Something to Consider for 2020

INTERCULTURAL AFFAIRS | At a certain point in our lives, we start remembering how things were “back in the day” or “way back when.” Back when we used typewriters with “onion skin” paper to facilitate correcting our errors, or big desktop computers with now-ridiculously huge floppy disk drives. Also, way back when, we could rely on singular pronouns to refer to singular persons, and understood others as being simply “men” or “women” rather than “non-binary.”

The world keeps changing. And it can be a challenge to understand not just the technological shifts, but the seismic social shifts in society. What does it mean to be “non-binary”?  How did the world we once understood as simpler, shift to reveal such nuances in race, gender identity, sexual orientation, and other expressions of identity? In response to these emerging constructs, the use of gender pronouns, regardless of whether we can fully understand or relate to these differing social identities, shows that we are willing to expand our ideas about what basic courtesy and respect look like in this moment. How would this contribute to the world we live in?

As our social realities have become more complex, our social worlds simultaneously feel more fragmented and compartmentalized. And yet, as human beings, we all must face similar questions as to how we choose to maintain our personal integrity, practice our faith/spirituality/traditions, and exercise our responsibility to be good persons and citizens. We may do so in vastly different ways–in accordance with our varied, and often clashing, ideologies and perspectives–but the task of needing to figure out what it means to be human is universal. Unfortunately, we can often find ourselves looking at each other across divides that seem near impossible to bridge, with the different paths we choose.

And yet we must keep trying. To understand what it means to be human. To see others in their full humanity. And then, to try to bridge these divides. This is a formidable yet worthy challenge in our world today. Even if we don’t fully understand how the world has changed, and why these changes seem so important to others (and even if they do not appear relevant to our own experience of reality), the effort is important. The effort is about seeking to understand others’ experiences, in order that we may better show our regard and respect for their full humanity, as they understand themselves.

So, consider this when it comes to something as potentially confounding and confusing (for those of us in a different generation, that is) as the use of gender pronouns. In the end, it is less about being proficient in the correct use of these terms — singular vs. plural grammatical concerns aside — than it is about wanting to convey our regard for, and recognition of, the humanity of all people. This is about trying our best to exercise the kind of hospitality that allows everyone to feel more included and welcome in our world.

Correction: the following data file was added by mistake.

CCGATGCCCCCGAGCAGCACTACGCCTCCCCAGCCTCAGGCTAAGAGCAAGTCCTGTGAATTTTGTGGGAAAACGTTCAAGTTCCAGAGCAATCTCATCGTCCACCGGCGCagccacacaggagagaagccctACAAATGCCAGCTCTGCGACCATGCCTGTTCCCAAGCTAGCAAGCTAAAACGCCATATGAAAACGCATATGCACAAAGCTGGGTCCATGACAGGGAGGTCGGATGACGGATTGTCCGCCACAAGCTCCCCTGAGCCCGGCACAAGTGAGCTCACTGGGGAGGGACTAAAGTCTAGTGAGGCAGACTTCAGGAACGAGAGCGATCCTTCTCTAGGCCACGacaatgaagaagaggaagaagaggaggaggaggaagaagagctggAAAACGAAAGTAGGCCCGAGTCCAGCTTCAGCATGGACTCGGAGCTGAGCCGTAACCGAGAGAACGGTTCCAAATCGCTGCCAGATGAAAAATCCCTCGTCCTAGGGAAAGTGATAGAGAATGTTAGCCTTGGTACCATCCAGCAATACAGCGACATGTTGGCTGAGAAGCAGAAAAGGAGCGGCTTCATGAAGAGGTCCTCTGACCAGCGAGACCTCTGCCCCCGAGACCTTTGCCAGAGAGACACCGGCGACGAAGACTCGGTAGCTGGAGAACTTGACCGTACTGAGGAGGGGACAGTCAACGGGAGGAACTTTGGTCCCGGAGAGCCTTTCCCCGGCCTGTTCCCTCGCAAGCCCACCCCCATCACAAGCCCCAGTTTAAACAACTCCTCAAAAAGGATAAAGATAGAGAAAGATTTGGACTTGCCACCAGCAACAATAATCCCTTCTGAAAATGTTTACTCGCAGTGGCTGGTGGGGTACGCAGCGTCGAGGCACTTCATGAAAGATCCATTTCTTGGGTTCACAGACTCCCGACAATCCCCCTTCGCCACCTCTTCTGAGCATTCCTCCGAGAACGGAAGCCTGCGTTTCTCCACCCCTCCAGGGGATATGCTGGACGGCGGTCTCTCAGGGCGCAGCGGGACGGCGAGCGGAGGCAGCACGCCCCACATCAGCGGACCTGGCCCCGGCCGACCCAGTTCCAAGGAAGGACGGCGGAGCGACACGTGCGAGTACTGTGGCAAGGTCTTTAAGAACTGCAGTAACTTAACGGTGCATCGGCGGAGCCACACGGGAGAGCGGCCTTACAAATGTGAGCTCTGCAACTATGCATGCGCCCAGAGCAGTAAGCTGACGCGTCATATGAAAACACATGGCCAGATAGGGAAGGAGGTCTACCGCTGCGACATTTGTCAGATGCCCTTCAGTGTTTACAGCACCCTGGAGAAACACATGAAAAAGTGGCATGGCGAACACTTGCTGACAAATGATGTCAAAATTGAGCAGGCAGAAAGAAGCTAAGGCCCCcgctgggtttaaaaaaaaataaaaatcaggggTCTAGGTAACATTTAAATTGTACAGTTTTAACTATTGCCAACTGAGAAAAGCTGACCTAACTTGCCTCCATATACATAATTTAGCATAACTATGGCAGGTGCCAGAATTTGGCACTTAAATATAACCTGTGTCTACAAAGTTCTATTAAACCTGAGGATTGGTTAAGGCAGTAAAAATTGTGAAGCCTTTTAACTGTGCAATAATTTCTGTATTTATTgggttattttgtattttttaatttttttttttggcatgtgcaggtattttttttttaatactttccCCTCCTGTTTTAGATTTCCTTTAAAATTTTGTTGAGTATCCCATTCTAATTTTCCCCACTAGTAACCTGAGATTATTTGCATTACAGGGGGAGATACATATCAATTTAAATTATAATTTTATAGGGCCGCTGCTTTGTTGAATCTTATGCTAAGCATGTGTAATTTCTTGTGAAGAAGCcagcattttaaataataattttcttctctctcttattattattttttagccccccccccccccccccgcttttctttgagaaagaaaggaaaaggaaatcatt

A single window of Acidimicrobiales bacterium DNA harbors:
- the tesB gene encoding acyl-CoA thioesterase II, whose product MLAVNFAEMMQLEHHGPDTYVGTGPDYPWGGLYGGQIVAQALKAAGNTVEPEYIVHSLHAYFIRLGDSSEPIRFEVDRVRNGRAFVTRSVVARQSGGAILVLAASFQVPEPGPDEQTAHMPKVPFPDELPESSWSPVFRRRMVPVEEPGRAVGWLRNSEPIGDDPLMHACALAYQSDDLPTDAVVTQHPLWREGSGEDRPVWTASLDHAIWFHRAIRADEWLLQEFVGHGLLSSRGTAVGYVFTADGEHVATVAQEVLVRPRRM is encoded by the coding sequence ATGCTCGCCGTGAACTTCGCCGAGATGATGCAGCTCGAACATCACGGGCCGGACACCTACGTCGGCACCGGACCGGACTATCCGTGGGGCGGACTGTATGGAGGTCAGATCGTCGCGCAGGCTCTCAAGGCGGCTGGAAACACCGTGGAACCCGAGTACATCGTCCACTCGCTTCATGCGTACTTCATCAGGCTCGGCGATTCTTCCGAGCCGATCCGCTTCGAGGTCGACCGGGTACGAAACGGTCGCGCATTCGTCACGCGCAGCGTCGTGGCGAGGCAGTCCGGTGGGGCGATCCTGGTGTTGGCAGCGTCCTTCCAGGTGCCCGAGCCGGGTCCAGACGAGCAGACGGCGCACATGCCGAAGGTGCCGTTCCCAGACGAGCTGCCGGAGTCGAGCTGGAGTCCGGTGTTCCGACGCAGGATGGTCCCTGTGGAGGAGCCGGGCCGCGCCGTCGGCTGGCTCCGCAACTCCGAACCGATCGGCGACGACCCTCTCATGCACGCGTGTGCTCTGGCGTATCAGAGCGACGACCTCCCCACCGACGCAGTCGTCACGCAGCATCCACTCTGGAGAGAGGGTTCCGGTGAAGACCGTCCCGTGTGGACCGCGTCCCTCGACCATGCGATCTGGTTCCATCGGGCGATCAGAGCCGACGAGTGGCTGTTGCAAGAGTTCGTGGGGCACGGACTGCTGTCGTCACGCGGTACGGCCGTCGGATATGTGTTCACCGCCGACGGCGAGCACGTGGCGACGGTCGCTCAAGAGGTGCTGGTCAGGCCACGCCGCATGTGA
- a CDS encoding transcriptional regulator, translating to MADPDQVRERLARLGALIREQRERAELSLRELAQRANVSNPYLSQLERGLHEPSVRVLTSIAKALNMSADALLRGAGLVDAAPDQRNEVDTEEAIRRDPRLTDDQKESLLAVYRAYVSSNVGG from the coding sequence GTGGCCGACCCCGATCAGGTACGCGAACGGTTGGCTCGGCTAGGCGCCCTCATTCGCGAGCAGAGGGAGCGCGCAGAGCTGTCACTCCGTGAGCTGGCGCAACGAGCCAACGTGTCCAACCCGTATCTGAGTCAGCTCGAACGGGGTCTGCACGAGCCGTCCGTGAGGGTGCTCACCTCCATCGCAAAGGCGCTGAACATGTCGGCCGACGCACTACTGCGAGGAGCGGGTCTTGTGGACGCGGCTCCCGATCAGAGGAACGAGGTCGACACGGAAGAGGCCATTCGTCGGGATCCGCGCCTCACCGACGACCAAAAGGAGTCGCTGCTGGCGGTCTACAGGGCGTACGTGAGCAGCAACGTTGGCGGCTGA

OIA Buzz

  • Quote of the Month: “Great thoughts speak only to the thoughtful mind, but great actions speak to all mankind.” —-Theodore Roosevelt
  • Celebrate: This month, we celebrate Intercultural Affairs Associate Joseph Bernardo, who has been featured in a recent LA Times Article on Historic Filipinotown (“HiFi”). Read the article here.
  • D & I Quick Tips: Gender Pronouns
  • MARK YOUR CALENDARS: Don’t forget to REGISTER for an Implicit Bias workshop this Spring. In each workshop, we explore how implicit biases form in our brains, their impact on other people and society, and strategies we can take to mitigate the implicit biases that we all possess. Join us in February:
    • Thursday, Feb. 6, 10 a.m. – noon – Center for Teaching Excellence UH-3000
    • Thursday, Feb. 20, 2 – 4 p.m.Center for Teaching Excellence UH-3000
  • CALL FOR PARTICIPANTS: Cabinet Associates 2020 | We are currently accepting nominations for OIA’s Cabinet Associates program (formerly “SVP Fellows”)—submissions will be due on March 2. Please contact for more information.
  • SAVE THE DATE: This year’s annual Charles S. Casassa, SJ Lecture will feature Dr. Carolyn Finney, author of Black Faces, White Spaces. Prof. Finney will be speaking on Jan. 30 from 1 – 2:30 p.m. in the McIntosh Room in University Hall, followed by a reception in the Marymount Institute. Finney’s work touches on race, gender, and environmental issues. Find more information here!
  • The next IMPLICIT BIAS WORKSHOPS will be on Thursday, Feb. 6, 10 a.m. – noon and Thursday, Feb. 20, 2 – 4 p.m. at the Center for Teaching Excellence in UH-3000. Please be sure to register. See you there!
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